Putting the Brakes on Executive Pay: Executive Compensation Limitations for Financial Institutions Participating in the Troubled Assets Relief Program under the Emergency Economic Stabilization Act of 2008
The Emergency Economic Stabilization Act of 2008 ("EESA") is the latest federal intervention in a continuing financial system crisis. EESA is designed to help stabilize credit markets by authorizing the Secretary of the Treasury ("Secretary") to acquire up to $700 billion of mortgage-related assets from financial institutions under the Troubled Assets Relief Program ("TARP"). The political compromises exacted in order to pass the legislation include further extensions of federal regulation of executive compensation, the precise scope of which is not apparent and may not be known for many months.
Compensation Provisions in EESA
EESA includes direct federal restrictions and limitations, as well as new tax penalties, that will apply to executive compensation provided by financial institutions participating in TARP (collectively, the "Compensation Provisions"). The applicable Compensation Provisions will depend on the value of the troubled assets a financial institution sells and how the sales are implemented. The Compensation Provisions apply to private as well as public companies and appear to include almost no transition relief for existing compensation arrangements.
Direct Purchases. Where the Secretary acquires assets through direct purchases and receives a meaningful equity or debt position in the financial institution as a result of the transaction, the financial institution must meet standards for executive compensation prescribed by the Secretary that remain in effect as long as the Secretary holds the equity or debt position. EESA provides that these standards must include:
- Limits on compensation that exclude incentives for senior executive officers to take unnecessary and excessive risks that threaten the value of the financial institution during the period that the Secretary holds the equity or debt position;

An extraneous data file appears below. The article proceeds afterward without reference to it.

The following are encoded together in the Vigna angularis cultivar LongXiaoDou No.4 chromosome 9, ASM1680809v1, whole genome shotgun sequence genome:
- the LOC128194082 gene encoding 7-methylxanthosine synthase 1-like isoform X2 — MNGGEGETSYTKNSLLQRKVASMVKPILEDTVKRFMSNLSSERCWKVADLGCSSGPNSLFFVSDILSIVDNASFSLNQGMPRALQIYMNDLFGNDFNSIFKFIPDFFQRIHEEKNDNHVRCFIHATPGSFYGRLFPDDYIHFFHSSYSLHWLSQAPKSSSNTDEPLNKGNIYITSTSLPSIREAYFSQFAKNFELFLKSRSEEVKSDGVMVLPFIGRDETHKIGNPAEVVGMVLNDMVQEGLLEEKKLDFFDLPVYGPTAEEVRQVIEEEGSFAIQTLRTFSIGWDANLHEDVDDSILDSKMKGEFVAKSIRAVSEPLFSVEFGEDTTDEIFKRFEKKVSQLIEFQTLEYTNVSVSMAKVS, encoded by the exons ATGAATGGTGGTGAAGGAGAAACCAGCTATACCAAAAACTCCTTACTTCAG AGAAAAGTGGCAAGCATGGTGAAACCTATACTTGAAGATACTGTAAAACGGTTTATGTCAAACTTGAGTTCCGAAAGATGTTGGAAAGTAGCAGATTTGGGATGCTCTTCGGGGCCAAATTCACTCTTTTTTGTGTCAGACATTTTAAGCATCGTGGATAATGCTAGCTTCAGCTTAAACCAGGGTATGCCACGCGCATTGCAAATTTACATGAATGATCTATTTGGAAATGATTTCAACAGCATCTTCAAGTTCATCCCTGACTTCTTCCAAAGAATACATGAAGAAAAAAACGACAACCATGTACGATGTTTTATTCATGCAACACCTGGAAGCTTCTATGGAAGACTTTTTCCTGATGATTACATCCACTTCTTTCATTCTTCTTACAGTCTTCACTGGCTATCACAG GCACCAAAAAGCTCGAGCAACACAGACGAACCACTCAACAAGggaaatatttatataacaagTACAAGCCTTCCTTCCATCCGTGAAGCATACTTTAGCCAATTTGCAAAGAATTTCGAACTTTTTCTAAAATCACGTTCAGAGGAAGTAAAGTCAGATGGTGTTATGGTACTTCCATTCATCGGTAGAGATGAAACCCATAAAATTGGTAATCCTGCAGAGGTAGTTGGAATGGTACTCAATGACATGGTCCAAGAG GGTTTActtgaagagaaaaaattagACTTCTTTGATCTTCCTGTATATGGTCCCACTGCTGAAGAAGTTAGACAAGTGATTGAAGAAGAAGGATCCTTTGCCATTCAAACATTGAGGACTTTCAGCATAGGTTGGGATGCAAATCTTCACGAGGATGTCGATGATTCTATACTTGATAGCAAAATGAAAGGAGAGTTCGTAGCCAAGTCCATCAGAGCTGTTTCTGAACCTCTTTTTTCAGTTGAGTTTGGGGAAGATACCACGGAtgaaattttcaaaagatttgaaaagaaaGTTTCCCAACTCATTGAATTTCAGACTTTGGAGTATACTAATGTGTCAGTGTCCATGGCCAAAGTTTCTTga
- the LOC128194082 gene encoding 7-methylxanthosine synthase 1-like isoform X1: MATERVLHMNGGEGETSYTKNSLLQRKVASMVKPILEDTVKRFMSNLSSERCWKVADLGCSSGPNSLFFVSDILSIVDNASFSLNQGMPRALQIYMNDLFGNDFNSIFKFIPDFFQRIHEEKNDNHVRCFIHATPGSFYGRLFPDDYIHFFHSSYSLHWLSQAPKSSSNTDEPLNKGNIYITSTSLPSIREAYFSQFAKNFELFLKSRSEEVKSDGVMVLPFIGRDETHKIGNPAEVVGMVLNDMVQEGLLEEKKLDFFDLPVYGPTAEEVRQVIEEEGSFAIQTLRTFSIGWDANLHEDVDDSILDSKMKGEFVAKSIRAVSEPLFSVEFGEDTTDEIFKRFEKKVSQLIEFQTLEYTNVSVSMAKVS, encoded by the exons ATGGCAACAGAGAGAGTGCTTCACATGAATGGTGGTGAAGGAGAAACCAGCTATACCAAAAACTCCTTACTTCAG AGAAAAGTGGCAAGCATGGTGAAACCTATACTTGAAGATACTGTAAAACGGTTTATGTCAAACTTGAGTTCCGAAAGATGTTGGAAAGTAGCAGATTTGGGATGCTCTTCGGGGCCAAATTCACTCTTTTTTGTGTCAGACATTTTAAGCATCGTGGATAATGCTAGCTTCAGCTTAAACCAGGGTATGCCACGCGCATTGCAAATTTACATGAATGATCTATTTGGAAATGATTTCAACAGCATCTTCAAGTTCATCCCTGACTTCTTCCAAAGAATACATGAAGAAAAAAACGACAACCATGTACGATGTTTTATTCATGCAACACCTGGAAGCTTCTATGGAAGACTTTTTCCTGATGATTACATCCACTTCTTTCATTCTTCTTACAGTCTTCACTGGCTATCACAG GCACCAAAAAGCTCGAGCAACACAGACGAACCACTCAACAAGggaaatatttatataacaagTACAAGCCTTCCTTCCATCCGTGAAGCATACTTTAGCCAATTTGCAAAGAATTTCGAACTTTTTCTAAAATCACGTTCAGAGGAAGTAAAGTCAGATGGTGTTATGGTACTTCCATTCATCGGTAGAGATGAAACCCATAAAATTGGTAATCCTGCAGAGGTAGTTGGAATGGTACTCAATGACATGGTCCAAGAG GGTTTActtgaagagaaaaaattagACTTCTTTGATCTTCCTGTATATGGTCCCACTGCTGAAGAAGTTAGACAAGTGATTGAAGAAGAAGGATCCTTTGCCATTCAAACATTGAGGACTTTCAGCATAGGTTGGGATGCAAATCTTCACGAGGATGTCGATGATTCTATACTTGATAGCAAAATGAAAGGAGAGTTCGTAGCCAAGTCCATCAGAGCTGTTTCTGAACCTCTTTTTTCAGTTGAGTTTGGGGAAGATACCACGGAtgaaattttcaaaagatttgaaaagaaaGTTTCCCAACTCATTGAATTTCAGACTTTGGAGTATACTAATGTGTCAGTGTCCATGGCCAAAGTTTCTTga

- A "claw-back" provision for the recovery of any bonus or incentive compensation paid to a senior executive officer based on statements of earnings, gains, or other criteria that are later proven to be materially inaccurate; and
- A prohibition on the financial institution making any golden parachute payment to its senior executive officer during the period that the Secretary holds the equity or debt position.
For this purpose, a "senior executive officer" means an individual who is one of the top five highly paid executives of a public company whose compensation is required to be disclosed pursuant to the Securities Exchange Act of 1934 (and its applicable regulations) (the "1934 Act"), and nonpublic company counterparts.
Auction Purchases. Financial institutions that participate in TARP auctions and either sell an aggregate of more than $300 million in troubled assets through auction, or receive combined assistance from direct purchases and auctions of more than $300 million, will be subject to the following executive compensation rules during the period that TARP is in effect. This period initially runs until December 31, 2009, but may be extended until October 3, 2010.